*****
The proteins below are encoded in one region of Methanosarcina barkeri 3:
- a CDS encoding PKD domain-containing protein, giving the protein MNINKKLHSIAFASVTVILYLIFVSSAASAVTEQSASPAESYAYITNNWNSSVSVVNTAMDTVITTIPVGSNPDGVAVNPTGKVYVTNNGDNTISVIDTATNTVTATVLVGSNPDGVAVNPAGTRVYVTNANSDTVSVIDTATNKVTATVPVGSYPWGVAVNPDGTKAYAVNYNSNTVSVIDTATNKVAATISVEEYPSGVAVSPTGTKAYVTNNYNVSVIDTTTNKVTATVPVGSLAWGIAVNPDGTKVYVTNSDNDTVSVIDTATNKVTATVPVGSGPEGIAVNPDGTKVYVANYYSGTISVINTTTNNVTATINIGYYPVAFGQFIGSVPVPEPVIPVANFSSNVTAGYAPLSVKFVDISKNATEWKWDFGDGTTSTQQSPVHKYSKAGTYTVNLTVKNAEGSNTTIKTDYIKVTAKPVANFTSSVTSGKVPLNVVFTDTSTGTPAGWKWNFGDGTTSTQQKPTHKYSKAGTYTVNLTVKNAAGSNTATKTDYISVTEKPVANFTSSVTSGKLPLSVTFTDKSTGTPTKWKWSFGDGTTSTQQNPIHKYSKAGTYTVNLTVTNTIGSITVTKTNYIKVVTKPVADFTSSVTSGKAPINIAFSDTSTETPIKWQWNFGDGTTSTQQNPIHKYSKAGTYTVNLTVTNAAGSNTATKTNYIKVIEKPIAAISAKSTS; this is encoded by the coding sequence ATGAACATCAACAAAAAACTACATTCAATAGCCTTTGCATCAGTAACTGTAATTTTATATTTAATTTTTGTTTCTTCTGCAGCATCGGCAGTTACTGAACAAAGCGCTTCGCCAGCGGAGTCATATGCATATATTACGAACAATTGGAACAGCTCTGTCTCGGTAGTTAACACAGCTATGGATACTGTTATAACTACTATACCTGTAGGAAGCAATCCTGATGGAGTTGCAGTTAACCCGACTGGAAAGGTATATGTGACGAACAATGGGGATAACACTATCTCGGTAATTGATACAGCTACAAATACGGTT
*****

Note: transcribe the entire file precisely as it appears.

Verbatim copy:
The proteins below are encoded in one region of Methanosarcina barkeri 3:
- a CDS encoding PKD domain-containing protein, giving the protein MNINKKLHSIAFASVTVILYLIFVSSAASAVTEQSASPAESYAYITNNWNSSVSVVNTAMDTVITTIPVGSNPDGVAVNPTGKVYVTNNGDNTISVIDTATNTVTATVLVGSNPDGVAVNPAGTRVYVTNANSDTVSVIDTATNKVTATVPVGSYPWGVAVNPDGTKAYAVNYNSNTVSVIDTATNKVAATISVEEYPSGVAVSPTGTKAYVTNNYNVSVIDTTTNKVTATVPVGSLAWGIAVNPDGTKVYVTNSDNDTVSVIDTATNKVTATVPVGSGPEGIAVNPDGTKVYVANYYSGTISVINTTTNNVTATINIGYYPVAFGQFIGSVPVPEPVIPVANFSSNVTAGYAPLSVKFVDISKNATEWKWDFGDGTTSTQQSPVHKYSKAGTYTVNLTVKNAEGSNTTIKTDYIKVTAKPVANFTSSVTSGKVPLNVVFTDTSTGTPAGWKWNFGDGTTSTQQKPTHKYSKAGTYTVNLTVKNAAGSNTATKTDYISVTEKPVANFTSSVTSGKLPLSVTFTDKSTGTPTKWKWSFGDGTTSTQQNPIHKYSKAGTYTVNLTVTNTIGSITVTKTNYIKVVTKPVADFTSSVTSGKAPINIAFSDTSTETPIKWQWNFGDGTTSTQQNPIHKYSKAGTYTVNLTVTNAAGSNTATKTNYIKVIEKPIAAISAKSTS; this is encoded by the coding sequence ATGAACATCAACAAAAAACTACATTCAATAGCCTTTGCATCAGTAACTGTAATTTTATATTTAATTTTTGTTTCTTCTGCAGCATCGGCAGTTACTGAACAAAGCGCTTCGCCAGCGGAGTCATATGCATATATTACGAACAATTGGAACAGCTCTGTCTCGGTAGTTAACACAGCTATGGATACTGTTATAACTACTATACCTGTAGGAAGCAATCCTGATGGAGTTGCAGTTAACCCGACTGGAAAGGTATATGTGACGAACAATGGGGATAACACTATCTCGGTAATTGATACAGCTACAAATACGGTT